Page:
Wednesday, June 24, 2009

Diabetes and Cambodian witch doctors

Chhun Hy, the young man who works with me at the Bloom shop recently took a week off. His parent came all the way from Kampong Cham province, about a 4 hour bus ride, to see a witch doctor here. His father has diabetes and despite seeing doctors in Phnom Penh is not getting better.

Chhun Hy spent in total USD60 for this trip for his parents. They paid 30,000 riels per person for a return shared taxi from Kampong Cham to Siem Reap. Their guesthouse was USD6 a night and there were also meals. The actual witch doctor fee was only 5000 riels (USD1.25).

For the 5000 riels, Chhun Hy's father was burned in four places with an incense - 3 times in the back and one time on his leg. I have no idea what is going on in Chhun Hy's mind as we have told him enough about witch doctors and superstitions and he himself has agreed with us on some of these matters. In fact, I just showed him this article in today's Telegraph newspaper. In China, a woman boiled a man's head to cure her daughter's psychiatric problems. I told him this is what happens when you don't use your brain and just listen to rubbish.

But I am sure he was just being the filial son to desperate parents who heard about this witch doctor. The man is in his 70s and lives in a big house. Chhun Hy's father was told to return to see the witch doctor once a week--indefinitely, until he gets better. Chhun Hy says about 200 people see him everyday. I worked it out for Chhun Hy: 5000riels x 200 = 10,000,000. 10 million riels, or USD250, a day. Which works out to USD7,500 a month. Nice work if you can get it.

You can imagine how annoyed I am to learn about this. Chhun Hy keeps saying in Cambodia you need money to get better. He says the medicine given by the Phnom Penh doctor is not good because it is cheap. I told him that is not necessarily the case. It does not mean cheap medicine is rubbish and expensive medicine is good. "Tell me the name of the medication." But he does not know.

So I googled and found that in February 2007, the World Diabetes Foundation inaugurated two diabetes clinics in Cambodia. The site says this is because "a surprisingly high number of the adult population has diabetes although the Cambodians are not obese by international standards".
"The prevalence of diabetes in Cambodia is today surprisingly high and the factors ultimately leading to a diabetes epidemic are present. A recent epidemiological study published in The Lancet in 2005, estimates that a total of 255,000 people live with diabetes in Cambodia. About two-thirds of all cases of diabetes were undiagnosed before the survey."

"Economic restructuring, globalisation and the fast growing tourist industry leaves a trail of motorisation and changing food habits in the population as can be seen in Phnom Penh and Siem Reap. On top of the previous hunger and deprivation period ending in the 1980’s, this extreme change in lifestyle may play an important role in the development of an epidemic of chronic diseases, including diabetes."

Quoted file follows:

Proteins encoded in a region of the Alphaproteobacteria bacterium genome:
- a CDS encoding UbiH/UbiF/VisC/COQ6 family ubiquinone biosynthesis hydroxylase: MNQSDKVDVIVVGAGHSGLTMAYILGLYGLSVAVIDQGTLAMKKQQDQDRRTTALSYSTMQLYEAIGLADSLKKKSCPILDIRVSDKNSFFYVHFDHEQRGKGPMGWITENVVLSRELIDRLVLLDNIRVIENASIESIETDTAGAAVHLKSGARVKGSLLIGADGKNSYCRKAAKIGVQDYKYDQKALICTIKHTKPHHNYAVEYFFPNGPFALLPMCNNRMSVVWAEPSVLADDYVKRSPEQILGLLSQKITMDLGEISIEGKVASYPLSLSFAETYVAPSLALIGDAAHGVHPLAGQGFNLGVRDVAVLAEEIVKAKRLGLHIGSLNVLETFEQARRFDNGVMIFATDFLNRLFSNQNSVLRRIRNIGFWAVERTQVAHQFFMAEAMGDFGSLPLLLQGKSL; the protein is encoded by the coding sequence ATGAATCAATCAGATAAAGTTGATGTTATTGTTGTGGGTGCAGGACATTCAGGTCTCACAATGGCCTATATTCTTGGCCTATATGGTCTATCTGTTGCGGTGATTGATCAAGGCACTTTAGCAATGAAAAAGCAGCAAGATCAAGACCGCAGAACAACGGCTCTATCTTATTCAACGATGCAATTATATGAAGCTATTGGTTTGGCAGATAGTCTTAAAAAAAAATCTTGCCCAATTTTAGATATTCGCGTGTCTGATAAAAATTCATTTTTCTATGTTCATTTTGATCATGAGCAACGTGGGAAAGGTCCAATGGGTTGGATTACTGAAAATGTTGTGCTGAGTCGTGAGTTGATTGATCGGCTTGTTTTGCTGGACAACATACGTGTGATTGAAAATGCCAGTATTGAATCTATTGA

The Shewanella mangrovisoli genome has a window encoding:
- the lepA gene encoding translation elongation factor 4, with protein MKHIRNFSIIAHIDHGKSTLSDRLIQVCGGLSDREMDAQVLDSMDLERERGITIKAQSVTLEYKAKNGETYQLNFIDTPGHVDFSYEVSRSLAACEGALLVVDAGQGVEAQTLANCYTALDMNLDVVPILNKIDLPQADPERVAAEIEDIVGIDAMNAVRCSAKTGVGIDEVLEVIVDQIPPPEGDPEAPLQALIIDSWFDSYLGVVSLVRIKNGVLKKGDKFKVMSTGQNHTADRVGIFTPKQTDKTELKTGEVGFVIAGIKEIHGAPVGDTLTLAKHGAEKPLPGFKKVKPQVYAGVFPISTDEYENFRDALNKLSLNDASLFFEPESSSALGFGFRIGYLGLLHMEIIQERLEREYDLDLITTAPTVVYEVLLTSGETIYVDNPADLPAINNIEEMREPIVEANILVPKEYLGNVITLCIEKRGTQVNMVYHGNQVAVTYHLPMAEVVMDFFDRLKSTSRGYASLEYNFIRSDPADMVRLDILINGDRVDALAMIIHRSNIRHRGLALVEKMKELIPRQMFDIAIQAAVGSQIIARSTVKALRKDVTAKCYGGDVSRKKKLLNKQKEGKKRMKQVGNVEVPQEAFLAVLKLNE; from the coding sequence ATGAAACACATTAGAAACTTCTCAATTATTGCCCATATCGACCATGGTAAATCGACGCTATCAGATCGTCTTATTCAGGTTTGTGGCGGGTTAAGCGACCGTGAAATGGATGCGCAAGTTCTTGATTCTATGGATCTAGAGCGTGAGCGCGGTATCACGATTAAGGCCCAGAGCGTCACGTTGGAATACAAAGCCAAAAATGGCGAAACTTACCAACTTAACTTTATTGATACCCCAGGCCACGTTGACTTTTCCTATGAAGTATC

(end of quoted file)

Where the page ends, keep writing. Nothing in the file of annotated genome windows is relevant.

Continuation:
The symptoms include: frequent trips to the toilet, unquenchable thirst, lose weight without trying, weakness and fatigue, tingling or numbness in your hands, legs or feet. This is what Chhun Hy reports his father has.

Anyway, the two centres are in Kampong Thom and Battambang. Kampong Thom is closer to Kampong Cham so that is the one I tried to find. I had to email the contacts listed to get the phone number and address as I could not find it online. I hope the representatives I emailed from the World Diabetes Foundation will respond, so we can get Chhun Hy's father proper treatment.

Chhun Hy seems pessimistic. He keeps saying you need money to be saved in this country. He told me about newspaper articles reporting how patients are routinely turned away by doctors because they have no money. One pregnant woman was turned away because she could not pay the USD10-USD20 medical fee to have her baby delivered. She died and her husband told his story to the papers.

Chhun Hy says, "My country very very bad. The doctors, the teachers- the same. If you have no money, the teachers will not teach you and the doctors will not help you."

I asked, "I thought Cambodians are Buddhist. Aren't you supposed to help people?" He replied, "Before, yes. Now they only want money."

Cambodians are so used to seeing people die, they have a different perspective. They are resigned at worse, sanguine at best. Chhun Hy says many of his neighbours in Kampong Cham have the same problem as his father and he thinks his father will be dead in 4-5 years, because that is how long his neighbours with the disease lasted. His father is only 45.

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